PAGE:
Click on this link to read Part One
It was April 2008. We had just turned in our life book and application into Crisis Pregnancy Outreach (CPO) and went to our first meeting. I’ll be honest about this – I was not only skeptical, but disbelieving. I thought there was “no way” we would be selected for a baby. After all we had been through, I just knew I was going to face another disappointment. I didn’t tell anyone but my husband what I was thinking. What’s funny is that many couples must feel this way because at the monthly meetings, the couples with babies express that you WILL get a baby. I just had to keep telling myself that maybe this was true. A few months passed, and we continued to come every month and volunteer where we could. Meanwhile, we followed the advice of CPO to have a room ready for a baby to come at any time.
We got a call from one of my family members in July 2008. My relatives’ children had been taken into DHS custody. Would we consider fostering them? Oh boy! We discussed it and although both of us really didn’t want to go through what we did in the past with our DHS failure, we also knew that if anyone was qualified to do this and had the space waiting, we were. We already had a baby room ready with bassinet, crib, some baby supplies, plus an additional room with a twin guest bed. We even had car seats. This sibling group was a 3 1/2 year-old girl (Seryna), a 23 month-old boy (Jax), and a 2 1/2 month-old infant girl (Lauralei).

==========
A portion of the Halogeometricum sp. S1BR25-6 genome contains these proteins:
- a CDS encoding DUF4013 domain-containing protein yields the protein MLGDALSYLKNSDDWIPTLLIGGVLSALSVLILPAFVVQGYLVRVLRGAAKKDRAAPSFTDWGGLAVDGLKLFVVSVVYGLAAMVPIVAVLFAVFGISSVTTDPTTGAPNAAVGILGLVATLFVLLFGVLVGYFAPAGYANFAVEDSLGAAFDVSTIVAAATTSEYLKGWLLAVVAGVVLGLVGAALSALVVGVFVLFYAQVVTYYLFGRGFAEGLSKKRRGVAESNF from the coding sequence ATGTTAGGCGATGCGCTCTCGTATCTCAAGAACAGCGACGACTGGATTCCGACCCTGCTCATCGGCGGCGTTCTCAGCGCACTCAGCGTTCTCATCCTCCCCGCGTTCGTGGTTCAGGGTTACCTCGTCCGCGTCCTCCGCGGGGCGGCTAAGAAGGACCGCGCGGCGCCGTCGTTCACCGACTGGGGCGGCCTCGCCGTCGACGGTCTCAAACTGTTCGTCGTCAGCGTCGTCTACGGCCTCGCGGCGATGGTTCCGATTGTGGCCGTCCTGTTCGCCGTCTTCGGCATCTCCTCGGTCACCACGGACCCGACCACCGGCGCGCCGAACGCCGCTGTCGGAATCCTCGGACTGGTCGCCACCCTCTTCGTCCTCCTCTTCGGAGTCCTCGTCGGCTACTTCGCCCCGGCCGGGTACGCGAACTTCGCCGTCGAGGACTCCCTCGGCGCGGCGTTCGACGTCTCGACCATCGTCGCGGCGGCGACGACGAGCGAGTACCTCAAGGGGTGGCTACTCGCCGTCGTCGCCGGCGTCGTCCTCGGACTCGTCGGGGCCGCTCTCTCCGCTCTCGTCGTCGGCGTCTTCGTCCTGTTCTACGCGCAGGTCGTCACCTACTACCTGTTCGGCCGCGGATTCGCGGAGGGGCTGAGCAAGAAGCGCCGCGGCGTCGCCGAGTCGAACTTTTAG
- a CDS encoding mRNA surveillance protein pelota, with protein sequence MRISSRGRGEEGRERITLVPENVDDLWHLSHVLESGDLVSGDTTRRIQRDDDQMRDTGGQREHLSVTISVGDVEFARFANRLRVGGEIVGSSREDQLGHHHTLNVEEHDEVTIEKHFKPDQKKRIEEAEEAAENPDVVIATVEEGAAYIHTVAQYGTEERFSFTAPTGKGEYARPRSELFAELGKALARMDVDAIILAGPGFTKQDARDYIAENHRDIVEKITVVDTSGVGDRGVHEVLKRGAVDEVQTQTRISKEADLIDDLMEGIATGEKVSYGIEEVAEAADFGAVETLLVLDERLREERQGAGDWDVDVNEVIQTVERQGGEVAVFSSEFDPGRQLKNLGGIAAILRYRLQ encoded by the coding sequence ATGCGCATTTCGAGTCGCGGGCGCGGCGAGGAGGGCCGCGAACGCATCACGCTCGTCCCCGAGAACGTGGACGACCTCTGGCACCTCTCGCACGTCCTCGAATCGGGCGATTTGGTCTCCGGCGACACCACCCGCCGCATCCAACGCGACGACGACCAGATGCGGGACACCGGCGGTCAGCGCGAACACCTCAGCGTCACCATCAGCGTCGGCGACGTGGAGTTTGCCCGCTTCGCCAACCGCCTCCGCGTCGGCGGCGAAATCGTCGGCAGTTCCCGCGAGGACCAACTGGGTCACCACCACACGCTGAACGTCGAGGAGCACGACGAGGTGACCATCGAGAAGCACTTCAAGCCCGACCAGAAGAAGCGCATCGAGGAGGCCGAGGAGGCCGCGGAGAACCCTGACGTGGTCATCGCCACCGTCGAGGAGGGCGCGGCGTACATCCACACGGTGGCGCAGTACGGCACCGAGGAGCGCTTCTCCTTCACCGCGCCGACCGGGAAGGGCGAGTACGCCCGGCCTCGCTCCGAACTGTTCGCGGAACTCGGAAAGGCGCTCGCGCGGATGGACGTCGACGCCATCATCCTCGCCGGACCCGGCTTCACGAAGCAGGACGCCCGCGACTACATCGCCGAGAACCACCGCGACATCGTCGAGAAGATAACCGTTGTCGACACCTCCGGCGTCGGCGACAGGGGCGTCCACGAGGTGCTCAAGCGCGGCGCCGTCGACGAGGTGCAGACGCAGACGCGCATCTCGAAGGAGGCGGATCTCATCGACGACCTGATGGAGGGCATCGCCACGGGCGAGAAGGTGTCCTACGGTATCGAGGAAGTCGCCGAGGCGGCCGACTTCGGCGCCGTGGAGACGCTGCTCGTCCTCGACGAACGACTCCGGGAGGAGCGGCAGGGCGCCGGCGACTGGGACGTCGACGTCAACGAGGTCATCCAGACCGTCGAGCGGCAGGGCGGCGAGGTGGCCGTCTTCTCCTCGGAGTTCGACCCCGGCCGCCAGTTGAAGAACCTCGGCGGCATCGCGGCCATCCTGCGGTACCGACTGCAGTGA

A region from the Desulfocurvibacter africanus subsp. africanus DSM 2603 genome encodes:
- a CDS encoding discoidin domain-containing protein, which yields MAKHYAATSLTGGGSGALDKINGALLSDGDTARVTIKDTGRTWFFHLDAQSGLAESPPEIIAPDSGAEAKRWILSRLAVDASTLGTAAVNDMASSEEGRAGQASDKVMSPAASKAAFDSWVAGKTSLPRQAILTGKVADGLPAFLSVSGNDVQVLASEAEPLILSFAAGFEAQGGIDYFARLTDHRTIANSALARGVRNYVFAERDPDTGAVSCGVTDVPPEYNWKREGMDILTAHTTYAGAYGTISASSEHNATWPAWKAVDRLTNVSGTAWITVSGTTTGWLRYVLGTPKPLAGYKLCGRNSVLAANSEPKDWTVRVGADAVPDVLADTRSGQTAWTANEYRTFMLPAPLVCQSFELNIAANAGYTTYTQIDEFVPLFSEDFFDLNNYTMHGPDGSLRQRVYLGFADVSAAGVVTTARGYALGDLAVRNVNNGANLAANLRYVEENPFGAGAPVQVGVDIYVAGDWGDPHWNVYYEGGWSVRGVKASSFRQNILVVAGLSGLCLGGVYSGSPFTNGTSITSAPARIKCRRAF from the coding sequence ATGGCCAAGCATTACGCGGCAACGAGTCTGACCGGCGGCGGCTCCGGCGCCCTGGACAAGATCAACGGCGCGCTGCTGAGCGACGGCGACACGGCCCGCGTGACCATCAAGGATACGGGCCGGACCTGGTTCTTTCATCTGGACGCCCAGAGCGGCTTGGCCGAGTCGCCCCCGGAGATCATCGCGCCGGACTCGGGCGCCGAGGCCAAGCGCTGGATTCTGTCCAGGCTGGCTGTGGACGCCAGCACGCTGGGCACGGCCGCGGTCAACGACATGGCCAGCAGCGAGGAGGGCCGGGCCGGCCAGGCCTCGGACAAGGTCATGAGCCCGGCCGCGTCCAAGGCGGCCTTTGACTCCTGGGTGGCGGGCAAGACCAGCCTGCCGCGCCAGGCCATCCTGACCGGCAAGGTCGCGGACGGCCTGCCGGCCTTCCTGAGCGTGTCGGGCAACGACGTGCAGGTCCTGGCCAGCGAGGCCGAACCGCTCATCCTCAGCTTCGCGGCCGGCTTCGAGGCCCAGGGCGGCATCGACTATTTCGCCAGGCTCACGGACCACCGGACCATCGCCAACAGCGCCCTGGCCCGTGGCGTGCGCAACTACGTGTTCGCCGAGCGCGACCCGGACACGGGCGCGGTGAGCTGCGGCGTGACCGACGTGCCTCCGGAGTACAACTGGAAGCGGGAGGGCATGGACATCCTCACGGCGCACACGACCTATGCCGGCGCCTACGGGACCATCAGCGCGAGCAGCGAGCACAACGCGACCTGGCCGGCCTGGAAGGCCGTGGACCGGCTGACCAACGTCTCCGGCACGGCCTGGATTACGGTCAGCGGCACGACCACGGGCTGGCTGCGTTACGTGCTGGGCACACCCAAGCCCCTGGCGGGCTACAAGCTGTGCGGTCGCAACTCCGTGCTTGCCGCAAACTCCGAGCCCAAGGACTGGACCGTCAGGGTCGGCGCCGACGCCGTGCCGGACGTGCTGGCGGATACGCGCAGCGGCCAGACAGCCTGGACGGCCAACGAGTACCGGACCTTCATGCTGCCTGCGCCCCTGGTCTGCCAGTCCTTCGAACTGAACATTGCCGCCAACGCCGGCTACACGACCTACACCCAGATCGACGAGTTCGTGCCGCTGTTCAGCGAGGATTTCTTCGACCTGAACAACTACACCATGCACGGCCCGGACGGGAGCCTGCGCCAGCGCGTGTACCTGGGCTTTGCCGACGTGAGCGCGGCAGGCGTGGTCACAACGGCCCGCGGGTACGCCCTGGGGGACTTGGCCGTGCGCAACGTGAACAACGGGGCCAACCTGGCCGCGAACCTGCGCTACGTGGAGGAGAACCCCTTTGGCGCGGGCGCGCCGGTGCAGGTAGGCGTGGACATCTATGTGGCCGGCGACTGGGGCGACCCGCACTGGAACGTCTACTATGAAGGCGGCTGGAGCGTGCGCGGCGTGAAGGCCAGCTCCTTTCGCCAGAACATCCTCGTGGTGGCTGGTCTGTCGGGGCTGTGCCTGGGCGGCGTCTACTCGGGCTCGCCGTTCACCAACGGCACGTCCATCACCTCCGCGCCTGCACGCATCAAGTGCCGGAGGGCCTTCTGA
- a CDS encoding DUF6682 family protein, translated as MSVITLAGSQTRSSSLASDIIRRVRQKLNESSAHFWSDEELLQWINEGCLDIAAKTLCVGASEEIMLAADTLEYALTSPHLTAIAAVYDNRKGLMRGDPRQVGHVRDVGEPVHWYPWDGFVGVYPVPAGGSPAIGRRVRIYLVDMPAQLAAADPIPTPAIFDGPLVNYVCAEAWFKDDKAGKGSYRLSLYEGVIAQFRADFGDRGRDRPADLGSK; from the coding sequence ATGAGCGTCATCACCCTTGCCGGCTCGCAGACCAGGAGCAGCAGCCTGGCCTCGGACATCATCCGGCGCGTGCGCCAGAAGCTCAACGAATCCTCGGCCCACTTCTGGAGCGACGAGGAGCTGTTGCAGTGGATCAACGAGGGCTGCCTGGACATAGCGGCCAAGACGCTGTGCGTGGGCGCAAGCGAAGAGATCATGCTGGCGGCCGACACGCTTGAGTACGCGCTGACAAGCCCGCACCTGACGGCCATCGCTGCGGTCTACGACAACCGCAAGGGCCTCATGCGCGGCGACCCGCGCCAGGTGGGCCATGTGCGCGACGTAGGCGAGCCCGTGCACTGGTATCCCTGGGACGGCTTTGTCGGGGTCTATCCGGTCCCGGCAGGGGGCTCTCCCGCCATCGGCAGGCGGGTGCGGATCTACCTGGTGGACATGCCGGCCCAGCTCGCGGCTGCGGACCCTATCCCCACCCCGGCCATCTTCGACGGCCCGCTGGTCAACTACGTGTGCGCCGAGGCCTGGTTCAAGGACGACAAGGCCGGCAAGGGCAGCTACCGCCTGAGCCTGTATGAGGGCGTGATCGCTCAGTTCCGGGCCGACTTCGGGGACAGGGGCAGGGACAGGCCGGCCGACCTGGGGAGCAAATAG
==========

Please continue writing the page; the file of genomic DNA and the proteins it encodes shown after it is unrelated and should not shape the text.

It was a Friday night, and they were literally dropped off with the clothes on their backs, one half-full, disposable bottle, and no diapers. I’m thankful for what we did have because they came with nothing. The first order of business was clothes, diapers, and formula. My mother and mother-in-law came that first weekend, so my mother went shopping for us, thankfully. Now, I logically agreed to do this because it made sense, but emotionally, I wasn’t ready. My thoughts almost immediately were, “What have we taken on?” This was hard. The kids were sweet but had never had proper guidance. As a couple, we had never had three children, let alone an infant and two toddlers at the same time. By Sunday night, I had had a major meltdown.